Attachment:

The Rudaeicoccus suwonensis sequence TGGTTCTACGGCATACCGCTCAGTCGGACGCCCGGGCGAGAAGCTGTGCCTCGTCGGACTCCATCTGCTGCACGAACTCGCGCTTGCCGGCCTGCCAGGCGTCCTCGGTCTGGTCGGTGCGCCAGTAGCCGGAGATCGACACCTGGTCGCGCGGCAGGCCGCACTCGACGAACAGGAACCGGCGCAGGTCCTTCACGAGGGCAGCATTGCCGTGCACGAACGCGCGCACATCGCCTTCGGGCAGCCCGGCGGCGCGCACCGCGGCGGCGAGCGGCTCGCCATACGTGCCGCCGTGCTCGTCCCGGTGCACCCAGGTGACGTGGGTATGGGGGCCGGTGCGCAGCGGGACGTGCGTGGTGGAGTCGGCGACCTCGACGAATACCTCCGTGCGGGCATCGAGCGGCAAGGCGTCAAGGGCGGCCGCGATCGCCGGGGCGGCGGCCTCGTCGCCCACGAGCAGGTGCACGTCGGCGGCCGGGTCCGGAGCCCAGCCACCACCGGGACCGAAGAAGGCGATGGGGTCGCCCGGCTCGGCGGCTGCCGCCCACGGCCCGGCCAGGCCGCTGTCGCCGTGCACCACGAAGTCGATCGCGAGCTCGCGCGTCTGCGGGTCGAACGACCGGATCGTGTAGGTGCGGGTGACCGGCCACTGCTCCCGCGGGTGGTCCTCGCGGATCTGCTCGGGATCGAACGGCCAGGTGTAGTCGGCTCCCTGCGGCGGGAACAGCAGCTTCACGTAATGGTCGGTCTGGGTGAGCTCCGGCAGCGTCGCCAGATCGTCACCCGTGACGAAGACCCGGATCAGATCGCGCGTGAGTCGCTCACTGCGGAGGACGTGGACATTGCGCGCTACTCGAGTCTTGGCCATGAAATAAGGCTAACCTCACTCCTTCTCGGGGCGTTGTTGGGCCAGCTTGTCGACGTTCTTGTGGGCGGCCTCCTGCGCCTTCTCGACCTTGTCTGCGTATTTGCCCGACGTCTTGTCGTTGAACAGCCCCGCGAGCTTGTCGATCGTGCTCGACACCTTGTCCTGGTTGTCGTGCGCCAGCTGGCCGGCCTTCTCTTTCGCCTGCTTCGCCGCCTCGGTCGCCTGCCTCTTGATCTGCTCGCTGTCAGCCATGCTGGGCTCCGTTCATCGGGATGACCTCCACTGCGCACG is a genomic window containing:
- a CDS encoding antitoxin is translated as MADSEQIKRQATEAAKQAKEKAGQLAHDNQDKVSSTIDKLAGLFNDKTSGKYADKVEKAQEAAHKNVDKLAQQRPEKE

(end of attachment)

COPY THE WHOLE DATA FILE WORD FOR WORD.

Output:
The Rudaeicoccus suwonensis sequence TGGTTCTACGGCATACCGCTCAGTCGGACGCCCGGGCGAGAAGCTGTGCCTCGTCGGACTCCATCTGCTGCACGAACTCGCGCTTGCCGGCCTGCCAGGCGTCCTCGGTCTGGTCGGTGCGCCAGTAGCCGGAGATCGACACCTGGTCGCGCGGCAGGCCGCACTCGACGAACAGGAACCGGCGCAGGTCCTTCACGAGGGCAGCATTGCCGTGCACGAACGCGCGCACATCGCCTTCGGGCAGCCCGGCGGCGCGCACCGCGGCGGCGAGCGGCTCGCCATACGTGCCGCCGTGCTCGTCCCGGTGCACCCAGGTGACGTGGGTATGGGGGCCGGTGCGCAGCGGGACGTGCGTGGTGGAGTCGGCGACCTCGACGAATACCTCCGTGCGGGCATCGAGCGGCAAGGCGTCAAGGGCGGCCGCGATCGCCGGGGCGGCGGCCTCGTCGCCCACGAGCAGGTGCACGTCGGCGGCCGGGTCCGGAGCCCAGCCACCACCGGGACCGAAGAAGGCGATGGGGTCGCCCGGCTCGGCGGCTGCCGCCCACGGCCCGGCCAGGCCGCTGTCGCCGTGCACCACGAAGTCGATCGCGAGCTCGCGCGTCTGCGGGTCGAACGACCGGATCGTGTAGGTGCGGGTGACCGGCCACTGCTCCCGCGGGTGGTCCTCGCGGATCTGCTCGGGATCGAACGGCCAGGTGTAGTCGGCTCCCTGCGGCGGGAACAGCAGCTTCACGTAATGGTCGGTCTGGGTGAGCTCCGGCAGCGTCGCCAGATCGTCACCCGTGACGAAGACCCGGATCAGATCGCGCGTGAGTCGCTCACTGCGGAGGACGTGGACATTGCGCGCTACTCGAGTCTTGGCCATGAAATAAGGCTAACCTCACTCCTTCTCGGGGCGTTGTTGGGCCAGCTTGTCGACGTTCTTGTGGGCGGCCTCCTGCGCCTTCTCGACCTTGTCTGCGTATTTGCCCGACGTCTTGTCGTTGAACAGCCCCGCGAGCTTGTCGATCGTGCTCGACACCTTGTCCTGGTTGTCGTGCGCCAGCTGGCCGGCCTTCTCTTTCGCCTGCTTCGCCGCCTCGGTCGCCTGCCTCTTGATCTGCTCGCTGTCAGCCATGCTGGGCTCCGTTCATCGGGATGACCTCCACTGCGCACG is a genomic window containing:
- a CDS encoding antitoxin is translated as MADSEQIKRQATEAAKQAKEKAGQLAHDNQDKVSSTIDKLAGLFNDKTSGKYADKVEKAQEAAHKNVDKLAQQRPEKE